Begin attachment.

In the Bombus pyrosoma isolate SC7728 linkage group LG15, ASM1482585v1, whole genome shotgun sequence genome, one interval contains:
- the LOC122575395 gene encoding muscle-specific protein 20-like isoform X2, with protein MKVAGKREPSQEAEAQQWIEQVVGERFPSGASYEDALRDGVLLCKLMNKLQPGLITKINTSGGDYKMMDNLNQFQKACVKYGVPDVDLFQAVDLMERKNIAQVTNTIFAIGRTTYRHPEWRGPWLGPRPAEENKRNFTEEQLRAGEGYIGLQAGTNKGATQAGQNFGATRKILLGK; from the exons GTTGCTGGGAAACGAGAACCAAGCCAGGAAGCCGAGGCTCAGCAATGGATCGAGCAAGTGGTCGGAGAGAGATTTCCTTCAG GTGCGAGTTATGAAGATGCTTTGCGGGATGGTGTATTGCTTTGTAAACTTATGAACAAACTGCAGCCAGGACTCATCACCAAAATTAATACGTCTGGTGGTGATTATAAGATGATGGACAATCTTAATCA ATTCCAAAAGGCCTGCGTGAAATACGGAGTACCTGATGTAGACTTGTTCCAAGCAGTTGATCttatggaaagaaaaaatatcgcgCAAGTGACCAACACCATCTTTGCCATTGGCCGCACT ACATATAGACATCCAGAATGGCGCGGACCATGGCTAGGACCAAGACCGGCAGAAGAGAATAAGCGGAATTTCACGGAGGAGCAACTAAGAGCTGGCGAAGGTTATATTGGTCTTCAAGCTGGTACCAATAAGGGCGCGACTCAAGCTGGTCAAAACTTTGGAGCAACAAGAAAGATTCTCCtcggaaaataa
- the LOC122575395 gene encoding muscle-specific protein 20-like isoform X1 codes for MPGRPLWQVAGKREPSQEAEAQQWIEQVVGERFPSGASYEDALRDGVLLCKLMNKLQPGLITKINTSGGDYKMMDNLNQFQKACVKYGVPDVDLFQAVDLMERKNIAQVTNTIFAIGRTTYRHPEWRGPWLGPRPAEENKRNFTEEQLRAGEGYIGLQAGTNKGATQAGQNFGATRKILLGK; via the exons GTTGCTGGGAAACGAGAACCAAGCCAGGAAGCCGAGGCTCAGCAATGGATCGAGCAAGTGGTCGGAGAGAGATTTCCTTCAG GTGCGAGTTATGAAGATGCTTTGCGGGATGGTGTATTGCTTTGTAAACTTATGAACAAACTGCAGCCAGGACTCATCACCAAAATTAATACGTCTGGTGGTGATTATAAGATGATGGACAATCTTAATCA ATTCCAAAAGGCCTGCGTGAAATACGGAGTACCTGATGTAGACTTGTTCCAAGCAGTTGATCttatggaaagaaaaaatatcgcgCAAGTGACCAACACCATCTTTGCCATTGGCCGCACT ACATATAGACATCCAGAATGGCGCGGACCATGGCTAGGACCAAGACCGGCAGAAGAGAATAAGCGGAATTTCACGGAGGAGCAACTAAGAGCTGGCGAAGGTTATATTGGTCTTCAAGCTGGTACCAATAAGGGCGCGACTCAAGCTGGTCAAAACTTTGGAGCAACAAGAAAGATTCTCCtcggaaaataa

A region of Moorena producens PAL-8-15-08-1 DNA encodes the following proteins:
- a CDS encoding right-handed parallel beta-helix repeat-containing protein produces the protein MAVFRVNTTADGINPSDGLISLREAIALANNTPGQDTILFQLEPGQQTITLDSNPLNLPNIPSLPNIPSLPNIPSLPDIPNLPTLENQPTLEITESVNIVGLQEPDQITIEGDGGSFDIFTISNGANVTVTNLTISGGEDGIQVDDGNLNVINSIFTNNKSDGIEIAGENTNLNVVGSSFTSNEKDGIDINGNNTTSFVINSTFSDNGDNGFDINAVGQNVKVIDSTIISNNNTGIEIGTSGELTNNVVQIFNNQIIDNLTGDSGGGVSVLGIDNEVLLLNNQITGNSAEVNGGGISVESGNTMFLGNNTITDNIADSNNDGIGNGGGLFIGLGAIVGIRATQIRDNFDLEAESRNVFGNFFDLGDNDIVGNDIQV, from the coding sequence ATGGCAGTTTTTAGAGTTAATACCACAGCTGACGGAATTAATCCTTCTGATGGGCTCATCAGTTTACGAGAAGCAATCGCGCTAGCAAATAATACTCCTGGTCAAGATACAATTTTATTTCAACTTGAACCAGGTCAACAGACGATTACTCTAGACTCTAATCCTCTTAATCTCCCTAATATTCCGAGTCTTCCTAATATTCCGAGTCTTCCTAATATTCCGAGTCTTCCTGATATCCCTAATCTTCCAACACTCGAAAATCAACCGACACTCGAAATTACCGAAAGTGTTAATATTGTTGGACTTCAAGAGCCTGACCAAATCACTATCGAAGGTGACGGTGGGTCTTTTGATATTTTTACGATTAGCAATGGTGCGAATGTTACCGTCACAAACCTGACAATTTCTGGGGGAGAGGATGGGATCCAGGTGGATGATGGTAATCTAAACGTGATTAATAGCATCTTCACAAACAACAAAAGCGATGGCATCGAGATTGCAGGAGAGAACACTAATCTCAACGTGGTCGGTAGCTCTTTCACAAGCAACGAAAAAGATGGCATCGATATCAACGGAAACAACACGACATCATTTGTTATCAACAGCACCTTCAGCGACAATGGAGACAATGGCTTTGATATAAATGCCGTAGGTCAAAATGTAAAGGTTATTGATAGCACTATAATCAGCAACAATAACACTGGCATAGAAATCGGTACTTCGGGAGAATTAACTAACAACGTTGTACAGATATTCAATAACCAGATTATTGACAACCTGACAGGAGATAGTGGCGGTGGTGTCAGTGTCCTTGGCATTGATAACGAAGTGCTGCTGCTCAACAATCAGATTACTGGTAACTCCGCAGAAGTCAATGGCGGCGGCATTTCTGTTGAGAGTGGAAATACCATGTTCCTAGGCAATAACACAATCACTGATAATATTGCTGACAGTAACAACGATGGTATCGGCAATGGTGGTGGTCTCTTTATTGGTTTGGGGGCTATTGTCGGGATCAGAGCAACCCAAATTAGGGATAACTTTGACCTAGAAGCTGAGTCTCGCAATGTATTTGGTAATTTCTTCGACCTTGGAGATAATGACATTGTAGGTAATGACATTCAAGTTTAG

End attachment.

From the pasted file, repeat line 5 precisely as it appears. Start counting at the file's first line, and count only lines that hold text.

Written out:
- a CDS encoding right-handed parallel beta-helix repeat-containing protein produces the protein MAVFRVNTTADGINPSDGLISLREAIALANNTPGQDTILFQLEPGQQTITLDSNPLNLPNIPSLPNIPSLPNIPSLPDIPNLPTLENQPTLEITESVNIVGLQEPDQITIEGDGGSFDIFTISNGANVTVTNLTISGGEDGIQVDDGNLNVINSIFTNNKSDGIEIAGENTNLNVVGSSFTSNEKDGIDINGNNTTSFVINSTFSDNGDNGFDINAVGQNVKVIDSTIISNNNTGIEIGTSGELTNNVVQIFNNQIIDNLTGDSGGGVSVLGIDNEVLLLNNQITGNSAEVNGGGISVESGNTMFLGNNTITDNIADSNNDGIGNGGGLFIGLGAIVGIRATQIRDNFDLEAESRNVFGNFFDLGDNDIVGNDIQV, from the coding sequence ATGGCAGTTTTTAGAGTTAATACCACAGCTGACGGAATTAATCCTTCTGATGGGCTCATCAGTTTACGAGAAGCAATCGCGCTAGCAAATAATACTCCTGGTCAAGATACAATTTTATTTCAACTTGAACCAGGTCAACAGACGATTACTCTAGACTCTAATCCTCTTAATCTCCCTAATATTCCGAGTCTTCCTAATATTCCGAGTCTTCCTAATATTCCGAGTCTTCCTGATATCCCTAATCTTCCAACACTCGAAAATCAACCGACACTCGAAATTACCGAAAGTGTTAATATTGTTGGACTTCAAGAGCCTGACCAAATCACTATCGAAGGTGACGGTGGGTCTTTTGATATTTTTACGATTAGCAATGGTGCGAATGTTACCGTCACAAACCTGACAATTTCTGGGGGAGAGGATGGGATCCAGGTGGATGATGGTAATCTAAACGTGATTAATAGCATCTTCACAAACAACAAAAGCGATGGCATCGAGATTGCAGGAGAGAACACTAATCTCAACGTGGTCGGTAGCTCTTTCACAAGCAACGAAAAAGATGGCATCGATATCAACGGAAACAACACGACATCATTTGTTATCAACAGCACCTTCAGCGACAATGGAGACAATGGCTTTGATATAAATGCCGTAGGTCAAAATGTAAAGGTTATTGATAGCACTATAATCAGCAACAATAACACTGGCATAGAAATCGGTACTTCGGGAGAATTAACTAACAACGTTGTACAGATATTCAATAACCAGATTATTGACAACCTGACAGGAGATAGTGGCGGTGGTGTCAGTGTCCTTGGCATTGATAACGAAGTGCTGCTGCTCAACAATCAGATTACTGGTAACTCCGCAGAAGTCAATGGCGGCGGCATTTCTGTTGAGAGTGGAAATACCATGTTCCTAGGCAATAACACAATCACTGATAATATTGCTGACAGTAACAACGATGGTATCGGCAATGGTGGTGGTCTCTTTATTGGTTTGGGGGCTATTGTCGGGATCAGAGCAACCCAAATTAGGGATAACTTTGACCTAGAAGCTGAGTCTCGCAATGTATTTGGTAATTTCTTCGACCTTGGAGATAATGACATTGTAGGTAATGACATTCAAGTTTAG